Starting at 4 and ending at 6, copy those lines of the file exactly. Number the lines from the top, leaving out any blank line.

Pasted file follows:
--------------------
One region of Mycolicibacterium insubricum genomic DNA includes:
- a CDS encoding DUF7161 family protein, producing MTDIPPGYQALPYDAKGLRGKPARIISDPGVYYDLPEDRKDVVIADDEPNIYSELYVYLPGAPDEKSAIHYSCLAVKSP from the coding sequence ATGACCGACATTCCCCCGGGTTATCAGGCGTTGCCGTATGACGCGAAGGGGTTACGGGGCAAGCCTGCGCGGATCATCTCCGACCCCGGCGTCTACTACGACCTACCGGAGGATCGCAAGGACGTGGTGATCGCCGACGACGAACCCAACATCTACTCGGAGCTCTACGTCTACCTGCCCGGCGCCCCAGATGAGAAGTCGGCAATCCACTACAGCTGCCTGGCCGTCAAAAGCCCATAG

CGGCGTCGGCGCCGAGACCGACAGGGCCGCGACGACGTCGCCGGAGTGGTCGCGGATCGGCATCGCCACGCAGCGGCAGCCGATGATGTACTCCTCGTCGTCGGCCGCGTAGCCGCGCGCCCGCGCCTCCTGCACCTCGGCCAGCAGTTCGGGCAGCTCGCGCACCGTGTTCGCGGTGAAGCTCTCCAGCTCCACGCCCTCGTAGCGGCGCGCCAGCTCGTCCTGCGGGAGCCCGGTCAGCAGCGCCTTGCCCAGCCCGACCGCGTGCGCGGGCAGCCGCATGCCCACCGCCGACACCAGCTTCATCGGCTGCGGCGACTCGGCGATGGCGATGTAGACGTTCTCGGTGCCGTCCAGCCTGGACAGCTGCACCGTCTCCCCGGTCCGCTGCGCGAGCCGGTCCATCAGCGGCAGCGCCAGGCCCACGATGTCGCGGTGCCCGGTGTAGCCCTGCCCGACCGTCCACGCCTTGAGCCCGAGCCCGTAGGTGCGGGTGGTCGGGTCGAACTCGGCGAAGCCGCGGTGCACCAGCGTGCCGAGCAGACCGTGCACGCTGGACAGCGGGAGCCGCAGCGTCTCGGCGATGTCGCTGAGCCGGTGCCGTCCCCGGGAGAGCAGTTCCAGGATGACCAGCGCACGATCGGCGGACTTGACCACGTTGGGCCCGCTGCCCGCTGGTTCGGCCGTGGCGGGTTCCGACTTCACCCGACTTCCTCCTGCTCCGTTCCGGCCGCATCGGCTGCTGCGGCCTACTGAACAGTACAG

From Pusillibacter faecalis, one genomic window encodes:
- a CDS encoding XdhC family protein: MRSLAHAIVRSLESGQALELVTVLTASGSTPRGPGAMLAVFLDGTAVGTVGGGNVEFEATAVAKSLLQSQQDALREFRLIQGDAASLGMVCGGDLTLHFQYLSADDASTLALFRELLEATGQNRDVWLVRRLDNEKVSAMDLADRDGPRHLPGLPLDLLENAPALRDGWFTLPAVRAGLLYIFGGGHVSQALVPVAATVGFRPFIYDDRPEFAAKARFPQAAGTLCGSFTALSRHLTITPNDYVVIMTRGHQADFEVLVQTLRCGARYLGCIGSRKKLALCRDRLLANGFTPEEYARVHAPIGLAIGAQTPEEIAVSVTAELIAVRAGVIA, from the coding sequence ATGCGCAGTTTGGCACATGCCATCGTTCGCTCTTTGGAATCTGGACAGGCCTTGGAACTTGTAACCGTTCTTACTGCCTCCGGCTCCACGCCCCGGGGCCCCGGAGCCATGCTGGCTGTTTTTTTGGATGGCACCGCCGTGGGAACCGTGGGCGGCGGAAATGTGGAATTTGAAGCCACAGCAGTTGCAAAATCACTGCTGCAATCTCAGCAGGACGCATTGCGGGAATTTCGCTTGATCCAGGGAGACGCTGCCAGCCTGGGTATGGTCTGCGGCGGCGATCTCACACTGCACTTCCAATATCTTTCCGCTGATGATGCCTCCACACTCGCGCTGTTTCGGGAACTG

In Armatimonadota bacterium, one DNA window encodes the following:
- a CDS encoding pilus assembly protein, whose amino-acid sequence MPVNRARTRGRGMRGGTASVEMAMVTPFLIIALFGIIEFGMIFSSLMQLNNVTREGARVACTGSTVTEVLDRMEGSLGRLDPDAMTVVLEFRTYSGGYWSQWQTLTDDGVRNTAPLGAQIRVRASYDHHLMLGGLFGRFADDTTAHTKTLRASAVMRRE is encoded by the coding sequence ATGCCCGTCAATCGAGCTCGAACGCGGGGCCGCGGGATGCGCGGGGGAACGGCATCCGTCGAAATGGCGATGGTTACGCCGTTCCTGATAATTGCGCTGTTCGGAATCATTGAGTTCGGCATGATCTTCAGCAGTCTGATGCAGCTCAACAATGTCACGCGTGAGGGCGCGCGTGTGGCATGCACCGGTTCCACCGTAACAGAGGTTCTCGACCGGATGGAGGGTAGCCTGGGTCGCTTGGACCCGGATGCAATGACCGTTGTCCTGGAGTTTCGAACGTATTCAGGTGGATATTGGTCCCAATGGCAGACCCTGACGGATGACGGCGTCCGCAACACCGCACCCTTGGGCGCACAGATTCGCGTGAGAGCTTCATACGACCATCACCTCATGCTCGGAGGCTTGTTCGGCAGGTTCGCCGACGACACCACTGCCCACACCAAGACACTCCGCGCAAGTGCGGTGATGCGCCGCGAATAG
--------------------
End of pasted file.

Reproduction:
From Pusillibacter faecalis, one genomic window encodes:
- a CDS encoding XdhC family protein: MRSLAHAIVRSLESGQALELVTVLTASGSTPRGPGAMLAVFLDGTAVGTVGGGNVEFEATAVAKSLLQSQQDALREFRLIQGDAASLGMVCGGDLTLHFQYLSADDASTLALFRELLEATGQNRDVWLVRRLDNEKVSAMDLADRDGPRHLPGLPLDLLENAPALRDGWFTLPAVRAGLLYIFGGGHVSQALVPVAATVGFRPFIYDDRPEFAAKARFPQAAGTLCGSFTALSRHLTITPNDYVVIMTRGHQADFEVLVQTLRCGARYLGCIGSRKKLALCRDRLLANGFTPEEYARVHAPIGLAIGAQTPEEIAVSVTAELIAVRAGVIA, from the coding sequence ATGCGCAGTTTGGCACATGCCATCGTTCGCTCTTTGGAATCTGGACAGGCCTTGGAACTTGTAACCGTTCTTACTGCCTCCGGCTCCACGCCCCGGGGCCCCGGAGCCATGCTGGCTGTTTTTTTGGATGGCACCGCCGTGGGAACCGTGGGCGGCGGAAATGTGGAATTTGAAGCCACAGCAGTTGCAAAATCACTGCTGCAATCTCAGCAGGACGCATTGCGGGAATTTCGCTTGATCCAGGGAGACGCTGCCAGCCTGGGTATGGTCTGCGGCGGCGATCTCACACTGCACTTCCAATATCTTTCCGCTGATGATGCCTCCACACTCGCGCTGTTTCGGGAACTG

In Armatimonadota bacterium, one DNA window encodes the following: